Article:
Northern Bible Society Building

The Northern Bible Society Building, photographed in 1965 by Clarence F. Sager. [Image: Jeff Lemke]

715 West Superior Street | Architect Unknown | b. 1932 | Extant

Christian missionary Reverend Henry E. Ramseyer came to Duluth in 1899 to pastor men working in lumber camps, and seven years later found himself the superintendent of Duluth’s Bethel Society. In 1918, he left the Bethel and, along with other area ministers, organized the Northern Bible Society. The group, according to its own literature, distributed bibles in a variety of languages to “isolated and religiously neglected homes…sailors on the lakes…men in Government camps…cheap boarding houses…logging camps…[and] Indian children in Government schools.” One of their first missions was to r place the family bibles of people who had lost their homes in the 1918 Cloquet Fire. Meanwhile, throughout his career Ramseyer had been amassing a collection of rare bibles. The society moved into a modest building at 715 West Superior Street and began their mission, eventually buying the building.
In 1932 Ramseyer had the society’s home demolished to make way for a new building.

Its unknown architect chose an Art Deco design for the two-story structure, facing it in cream-colored brick. Its Superior Street façade featured four distinct bays separated by brick piers that rise above the roofline. Indeed, the vbeuaty of the “Bible House Building: as many called it, is encased in its brickwork, which alternates
between protruding and recessed coursework to achieve decorative effects, including the appearance of crosses within the second-floor windows. The brickwork rose above the easternmost bay to create support for another brick cross that crowned the building. Meanwhile, protruding bricks along the top left corner of its eastern façade formed yet another cross.

The Society’s business was conducted on the first floor while the second floor housed Ramseyer’s growing bible collection which, according to journalist Mary Morse, later became a popular attraction. Ramseyer’s daughter Pauline explained to researcher Gertrude Anderson in 1935 that its walls were adorned with murals painted by Duluthian Axel E. Schar representing “the historical development of civilizations, particularly the religious contribution to it: An early American School house, a flat-roofed Oriental [sic] home; and two churches, one surmounted by a cross and the other with a representation of the Jewish Flag.”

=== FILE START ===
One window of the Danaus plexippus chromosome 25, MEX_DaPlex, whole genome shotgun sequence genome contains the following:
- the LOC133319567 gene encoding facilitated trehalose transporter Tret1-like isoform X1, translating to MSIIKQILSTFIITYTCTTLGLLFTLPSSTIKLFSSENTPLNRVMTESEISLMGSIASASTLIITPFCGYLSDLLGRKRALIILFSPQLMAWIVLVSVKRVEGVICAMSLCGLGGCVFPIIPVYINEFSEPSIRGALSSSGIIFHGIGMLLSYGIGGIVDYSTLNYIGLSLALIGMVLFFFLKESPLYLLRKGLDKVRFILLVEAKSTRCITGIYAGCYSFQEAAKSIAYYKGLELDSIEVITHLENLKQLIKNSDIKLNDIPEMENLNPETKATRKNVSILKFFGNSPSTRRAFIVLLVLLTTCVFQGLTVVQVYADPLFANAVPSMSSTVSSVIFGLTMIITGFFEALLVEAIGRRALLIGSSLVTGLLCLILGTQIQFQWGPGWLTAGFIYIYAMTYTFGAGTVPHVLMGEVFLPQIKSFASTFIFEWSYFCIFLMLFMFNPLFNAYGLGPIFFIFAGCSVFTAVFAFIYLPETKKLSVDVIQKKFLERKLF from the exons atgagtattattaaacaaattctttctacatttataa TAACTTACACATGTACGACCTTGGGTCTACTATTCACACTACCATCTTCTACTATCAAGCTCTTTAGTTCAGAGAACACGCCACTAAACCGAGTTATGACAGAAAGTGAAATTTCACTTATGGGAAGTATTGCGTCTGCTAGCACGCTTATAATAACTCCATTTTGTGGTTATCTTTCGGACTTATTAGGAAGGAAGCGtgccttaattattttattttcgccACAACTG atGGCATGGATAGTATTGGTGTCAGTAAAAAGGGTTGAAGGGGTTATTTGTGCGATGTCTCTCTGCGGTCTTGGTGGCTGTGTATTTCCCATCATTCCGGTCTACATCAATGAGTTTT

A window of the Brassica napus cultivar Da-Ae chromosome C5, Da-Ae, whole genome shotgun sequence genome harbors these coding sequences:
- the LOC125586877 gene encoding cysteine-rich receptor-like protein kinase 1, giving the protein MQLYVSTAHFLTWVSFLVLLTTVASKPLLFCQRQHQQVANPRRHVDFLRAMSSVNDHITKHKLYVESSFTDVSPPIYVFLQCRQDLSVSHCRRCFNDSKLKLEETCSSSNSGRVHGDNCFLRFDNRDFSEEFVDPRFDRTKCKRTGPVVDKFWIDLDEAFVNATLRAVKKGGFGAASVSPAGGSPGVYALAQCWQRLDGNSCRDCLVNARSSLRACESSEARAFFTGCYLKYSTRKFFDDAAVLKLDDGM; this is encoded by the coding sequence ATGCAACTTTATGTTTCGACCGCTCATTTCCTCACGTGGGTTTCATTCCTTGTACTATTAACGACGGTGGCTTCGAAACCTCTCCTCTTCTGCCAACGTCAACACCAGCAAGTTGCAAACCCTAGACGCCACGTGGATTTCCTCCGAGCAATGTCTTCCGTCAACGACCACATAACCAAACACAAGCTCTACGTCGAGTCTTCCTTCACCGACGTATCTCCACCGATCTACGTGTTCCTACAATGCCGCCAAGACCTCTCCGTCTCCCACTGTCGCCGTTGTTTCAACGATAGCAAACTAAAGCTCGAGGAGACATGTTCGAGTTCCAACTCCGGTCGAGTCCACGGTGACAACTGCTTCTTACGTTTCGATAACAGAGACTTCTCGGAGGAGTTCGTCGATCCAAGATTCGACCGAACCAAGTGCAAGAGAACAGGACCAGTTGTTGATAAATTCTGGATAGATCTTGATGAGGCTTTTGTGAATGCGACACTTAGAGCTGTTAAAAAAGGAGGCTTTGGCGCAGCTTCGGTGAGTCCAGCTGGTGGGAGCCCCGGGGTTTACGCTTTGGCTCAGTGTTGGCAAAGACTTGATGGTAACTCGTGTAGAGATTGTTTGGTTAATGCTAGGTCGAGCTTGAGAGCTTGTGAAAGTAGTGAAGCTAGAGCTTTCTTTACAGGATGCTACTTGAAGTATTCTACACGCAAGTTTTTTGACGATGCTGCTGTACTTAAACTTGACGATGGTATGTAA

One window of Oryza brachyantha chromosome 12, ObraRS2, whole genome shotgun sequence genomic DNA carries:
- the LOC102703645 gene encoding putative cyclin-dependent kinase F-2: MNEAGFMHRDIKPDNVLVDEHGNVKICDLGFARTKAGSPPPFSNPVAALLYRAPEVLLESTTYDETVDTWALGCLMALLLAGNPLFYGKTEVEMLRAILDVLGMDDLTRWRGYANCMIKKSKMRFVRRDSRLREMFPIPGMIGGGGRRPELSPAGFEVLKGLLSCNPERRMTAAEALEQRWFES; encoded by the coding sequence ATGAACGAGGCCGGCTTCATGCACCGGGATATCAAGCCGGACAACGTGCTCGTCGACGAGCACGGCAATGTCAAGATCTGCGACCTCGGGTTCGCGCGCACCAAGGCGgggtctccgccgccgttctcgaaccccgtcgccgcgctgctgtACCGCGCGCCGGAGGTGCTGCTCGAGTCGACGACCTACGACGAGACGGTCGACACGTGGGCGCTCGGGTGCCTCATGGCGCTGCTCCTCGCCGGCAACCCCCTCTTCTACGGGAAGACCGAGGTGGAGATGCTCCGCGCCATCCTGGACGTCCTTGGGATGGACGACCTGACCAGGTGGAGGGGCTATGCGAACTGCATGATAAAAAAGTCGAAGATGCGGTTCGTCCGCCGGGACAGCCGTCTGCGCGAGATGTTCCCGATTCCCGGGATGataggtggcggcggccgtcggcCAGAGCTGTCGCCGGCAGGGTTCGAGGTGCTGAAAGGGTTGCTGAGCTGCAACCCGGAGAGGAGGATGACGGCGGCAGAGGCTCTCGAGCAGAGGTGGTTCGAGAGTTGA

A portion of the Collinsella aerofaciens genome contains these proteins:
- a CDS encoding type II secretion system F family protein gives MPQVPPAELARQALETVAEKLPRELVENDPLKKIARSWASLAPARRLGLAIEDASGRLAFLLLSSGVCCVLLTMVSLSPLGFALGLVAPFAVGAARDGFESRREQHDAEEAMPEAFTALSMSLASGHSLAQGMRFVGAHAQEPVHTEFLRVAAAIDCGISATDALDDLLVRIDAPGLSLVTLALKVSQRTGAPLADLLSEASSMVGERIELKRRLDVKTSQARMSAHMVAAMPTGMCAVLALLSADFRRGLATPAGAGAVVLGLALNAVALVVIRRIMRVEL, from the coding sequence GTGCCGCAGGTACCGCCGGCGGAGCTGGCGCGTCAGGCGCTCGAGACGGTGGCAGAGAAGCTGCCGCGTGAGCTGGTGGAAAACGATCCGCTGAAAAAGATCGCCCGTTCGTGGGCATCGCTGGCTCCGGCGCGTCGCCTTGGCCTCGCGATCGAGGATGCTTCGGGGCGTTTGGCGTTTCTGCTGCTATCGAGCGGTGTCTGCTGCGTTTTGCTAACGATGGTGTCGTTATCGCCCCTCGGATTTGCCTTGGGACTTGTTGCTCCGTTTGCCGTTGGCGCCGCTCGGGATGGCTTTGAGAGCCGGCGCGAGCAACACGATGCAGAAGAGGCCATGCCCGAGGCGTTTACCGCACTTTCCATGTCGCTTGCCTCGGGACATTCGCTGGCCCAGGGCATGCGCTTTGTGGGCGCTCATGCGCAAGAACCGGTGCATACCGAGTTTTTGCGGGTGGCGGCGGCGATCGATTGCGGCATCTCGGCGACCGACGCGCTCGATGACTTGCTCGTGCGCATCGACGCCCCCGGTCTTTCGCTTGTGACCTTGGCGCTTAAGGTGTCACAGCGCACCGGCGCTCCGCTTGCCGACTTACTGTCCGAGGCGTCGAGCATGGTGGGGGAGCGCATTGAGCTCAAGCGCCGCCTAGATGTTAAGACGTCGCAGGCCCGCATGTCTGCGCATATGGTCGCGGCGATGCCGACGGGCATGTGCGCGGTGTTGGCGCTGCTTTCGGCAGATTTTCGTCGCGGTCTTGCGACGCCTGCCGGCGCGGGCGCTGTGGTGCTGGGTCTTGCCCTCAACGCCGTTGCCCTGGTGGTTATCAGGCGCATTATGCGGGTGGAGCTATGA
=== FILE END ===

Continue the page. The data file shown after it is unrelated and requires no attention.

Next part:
The collection eventually contained over 2,750 translations of the Old and New Testaments as well as other religious documents and artifacts, published in “550 languages and sixty different alphabets and phonetic scripts,” including its prized first edition of the 1611 King James Bible; its earliest book dates back to ad 490. The collection includes examples of bibles distributed by the society in Finnish, Swedish, Danish, Norwegian, Czech, Serbian, Ukranian, and other languages, showing the variety of Duluth’s immigrant population in the 1920s. It also contains examples of the Native American language bibles the society distributed.

Ramseyer died in 1946, after which his daughters Pauline and Esther took over care of his collection and continued to expand it. It was donated to the University of Minnesota Duluth in 1979 and is housed within its Katherine A. Martin Library. Attorneys Mundt & Hall—later Mundt & Associates—moved into the building in 1980. Owner Daniel Mundt removed the brickwork above the roofline along Superior Street. The firm moved out in 2006. Since 2011 the Bible House has been home to Focus on Living, which provides adult foster care. The building’s front façade has since been painted white.

The Northern Bible Society Building. (Image: Zenith City Press)